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Phytase-producing bacteria in the digestive tracts of some freshwater fish


Correspondence: Prof. A K Ray, Fisheries Laboratory, Department of Zoology, Visva-Bharati University, Santiniketan 731 235, West Bengal, India. E-mail:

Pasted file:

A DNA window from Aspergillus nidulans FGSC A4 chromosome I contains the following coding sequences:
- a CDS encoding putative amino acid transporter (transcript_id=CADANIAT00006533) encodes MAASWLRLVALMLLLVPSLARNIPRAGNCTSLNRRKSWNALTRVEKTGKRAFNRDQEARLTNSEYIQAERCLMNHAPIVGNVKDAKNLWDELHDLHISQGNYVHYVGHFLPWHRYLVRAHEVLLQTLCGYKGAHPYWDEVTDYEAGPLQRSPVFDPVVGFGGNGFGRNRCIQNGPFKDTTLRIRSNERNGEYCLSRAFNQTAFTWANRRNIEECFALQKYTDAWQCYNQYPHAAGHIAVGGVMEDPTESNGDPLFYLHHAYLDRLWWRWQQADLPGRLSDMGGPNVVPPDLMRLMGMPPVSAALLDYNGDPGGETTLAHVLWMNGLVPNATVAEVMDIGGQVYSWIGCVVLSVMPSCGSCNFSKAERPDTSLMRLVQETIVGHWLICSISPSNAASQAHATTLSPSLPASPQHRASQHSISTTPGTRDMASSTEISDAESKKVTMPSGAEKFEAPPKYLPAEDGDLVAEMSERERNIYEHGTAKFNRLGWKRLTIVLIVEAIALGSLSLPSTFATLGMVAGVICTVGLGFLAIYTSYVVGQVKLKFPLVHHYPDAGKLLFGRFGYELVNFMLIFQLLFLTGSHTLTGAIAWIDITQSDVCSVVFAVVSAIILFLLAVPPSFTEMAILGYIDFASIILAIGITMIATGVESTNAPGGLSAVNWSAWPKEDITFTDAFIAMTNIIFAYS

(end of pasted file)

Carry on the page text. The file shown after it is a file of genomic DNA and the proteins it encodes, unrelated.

Isolation and enumeration of phytase-producing bacterial flora in the foregut and hindgut regions of the gastrointestinal tracts of 10 culturable freshwater teleosts of different feeding habits, namely rohu (Labeo rohita), catla (Catla catla), mrigal (Cirrhinus mrigala), bata (Labeo bata), kalbasu (Labeo calbasu), Nile tilapia (Oreochromis niloticus), climbing perch (Anabas testudineus), common carp (Cyprinus carpio), silver carp (Hypophthalmichthys molitrix) and grass carp (Ctenopharyngodon idella), have been carried out. Microbial culture of the gut mucosa on selected nutrient media following the enrichment culture technique was performed for bacterial isolation. The bacterial isolates were screened on the basis of their enzyme-producing ability. The bacterial population on the tryptone soya agar (TSA) plate was maximum in the hindgut region of bata, followed by mrigal and minimum in the foregut region of Nile tilapia. In modified phytase screening medium (MPSM), phytase-producing strains were recorded at higher densities in the foregut region of mrigal and grass carp and minimum in the foregut region of bata. In case of the hindgut, maximum phytase-producing strains were present in grass carp and mrigal and minimum in rohu. In general, in MPSM, the bacterial population was lower in the hindgut region of all the 10 species of fish examined. The phytase-producing ability of the selected 31 strains (16 from the foregut and 15 from the hindgut region) was determined by clearing zones on phytate-containing plates. Among these isolates, 22 strains (12 from the foregut and 10 from the hindgut region) were selected as potent phytase producers according to a quantitative enzyme assay. The highest phytase activity was observed in the bacterial strains LF1 and LH1 isolated from the fore and the hindgut regions of rohu respectively. Both the strains were identified as Bacillus licheniformis on the basis of phenotypic characteristics as well as 16S rDNA sequence analysis.